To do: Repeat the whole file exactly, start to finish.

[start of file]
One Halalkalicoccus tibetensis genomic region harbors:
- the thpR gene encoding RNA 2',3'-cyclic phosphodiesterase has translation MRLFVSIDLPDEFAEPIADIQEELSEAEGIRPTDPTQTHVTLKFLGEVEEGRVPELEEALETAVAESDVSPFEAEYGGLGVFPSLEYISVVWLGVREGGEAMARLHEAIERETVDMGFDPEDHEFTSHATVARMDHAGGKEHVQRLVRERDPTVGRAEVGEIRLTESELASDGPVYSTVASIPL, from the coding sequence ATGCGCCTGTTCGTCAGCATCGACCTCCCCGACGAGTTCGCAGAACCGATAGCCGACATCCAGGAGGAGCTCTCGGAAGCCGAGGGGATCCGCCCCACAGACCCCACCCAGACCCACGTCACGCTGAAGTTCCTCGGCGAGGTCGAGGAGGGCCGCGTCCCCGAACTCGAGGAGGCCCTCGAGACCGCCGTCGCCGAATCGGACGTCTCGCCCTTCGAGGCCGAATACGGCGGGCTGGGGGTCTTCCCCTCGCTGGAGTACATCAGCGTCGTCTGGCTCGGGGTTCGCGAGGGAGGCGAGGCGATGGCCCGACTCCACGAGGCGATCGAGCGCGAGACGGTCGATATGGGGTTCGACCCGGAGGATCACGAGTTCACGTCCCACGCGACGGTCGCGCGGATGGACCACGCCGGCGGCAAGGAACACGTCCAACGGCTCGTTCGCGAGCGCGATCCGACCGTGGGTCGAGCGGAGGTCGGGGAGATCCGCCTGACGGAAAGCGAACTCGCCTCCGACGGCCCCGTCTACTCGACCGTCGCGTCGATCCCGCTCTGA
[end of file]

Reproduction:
One Halalkalicoccus tibetensis genomic region harbors:
- the thpR gene encoding RNA 2',3'-cyclic phosphodiesterase has translation MRLFVSIDLPDEFAEPIADIQEELSEAEGIRPTDPTQTHVTLKFLGEVEEGRVPELEEALETAVAESDVSPFEAEYGGLGVFPSLEYISVVWLGVREGGEAMARLHEAIERETVDMGFDPEDHEFTSHATVARMDHAGGKEHVQRLVRERDPTVGRAEVGEIRLTESELASDGPVYSTVASIPL, from the coding sequence ATGCGCCTGTTCGTCAGCATCGACCTCCCCGACGAGTTCGCAGAACCGATAGCCGACATCCAGGAGGAGCTCTCGGAAGCCGAGGGGATCCGCCCCACAGACCCCACCCAGACCCACGTCACGCTGAAGTTCCTCGGCGAGGTCGAGGAGGGCCGCGTCCCCGAACTCGAGGAGGCCCTCGAGACCGCCGTCGCCGAATCGGACGTCTCGCCCTTCGAGGCCGAATACGGCGGGCTGGGGGTCTTCCCCTCGCTGGAGTACATCAGCGTCGTCTGGCTCGGGGTTCGCGAGGGAGGCGAGGCGATGGCCCGACTCCACGAGGCGATCGAGCGCGAGACGGTCGATATGGGGTTCGACCCGGAGGATCACGAGTTCACGTCCCACGCGACGGTCGCGCGGATGGACCACGCCGGCGGCAAGGAACACGTCCAACGGCTCGTTCGCGAGCGCGATCCGACCGTGGGTCGAGCGGAGGTCGGGGAGATCCGCCTGACGGAAAGCGAACTCGCCTCCGACGGCCCCGTCTACTCGACCGTCGCGTCGATCCCGCTCTGA